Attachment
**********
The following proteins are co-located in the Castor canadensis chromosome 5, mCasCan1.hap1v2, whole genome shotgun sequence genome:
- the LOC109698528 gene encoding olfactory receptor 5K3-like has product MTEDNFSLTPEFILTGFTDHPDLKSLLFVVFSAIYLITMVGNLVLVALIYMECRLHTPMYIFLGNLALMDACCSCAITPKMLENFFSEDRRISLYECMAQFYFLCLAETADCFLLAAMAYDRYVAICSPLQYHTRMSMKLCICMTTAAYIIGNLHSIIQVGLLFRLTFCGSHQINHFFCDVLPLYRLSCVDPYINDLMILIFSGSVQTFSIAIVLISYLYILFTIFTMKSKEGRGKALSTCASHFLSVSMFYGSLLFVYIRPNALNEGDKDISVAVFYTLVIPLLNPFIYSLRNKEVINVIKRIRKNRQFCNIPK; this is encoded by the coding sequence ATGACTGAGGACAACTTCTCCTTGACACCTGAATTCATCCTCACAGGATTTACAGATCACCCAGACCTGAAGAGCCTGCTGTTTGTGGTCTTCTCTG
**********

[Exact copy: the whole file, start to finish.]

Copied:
The following proteins are co-located in the Castor canadensis chromosome 5, mCasCan1.hap1v2, whole genome shotgun sequence genome:
- the LOC109698528 gene encoding olfactory receptor 5K3-like has product MTEDNFSLTPEFILTGFTDHPDLKSLLFVVFSAIYLITMVGNLVLVALIYMECRLHTPMYIFLGNLALMDACCSCAITPKMLENFFSEDRRISLYECMAQFYFLCLAETADCFLLAAMAYDRYVAICSPLQYHTRMSMKLCICMTTAAYIIGNLHSIIQVGLLFRLTFCGSHQINHFFCDVLPLYRLSCVDPYINDLMILIFSGSVQTFSIAIVLISYLYILFTIFTMKSKEGRGKALSTCASHFLSVSMFYGSLLFVYIRPNALNEGDKDISVAVFYTLVIPLLNPFIYSLRNKEVINVIKRIRKNRQFCNIPK; this is encoded by the coding sequence ATGACTGAGGACAACTTCTCCTTGACACCTGAATTCATCCTCACAGGATTTACAGATCACCCAGACCTGAAGAGCCTGCTGTTTGTGGTCTTCTCTG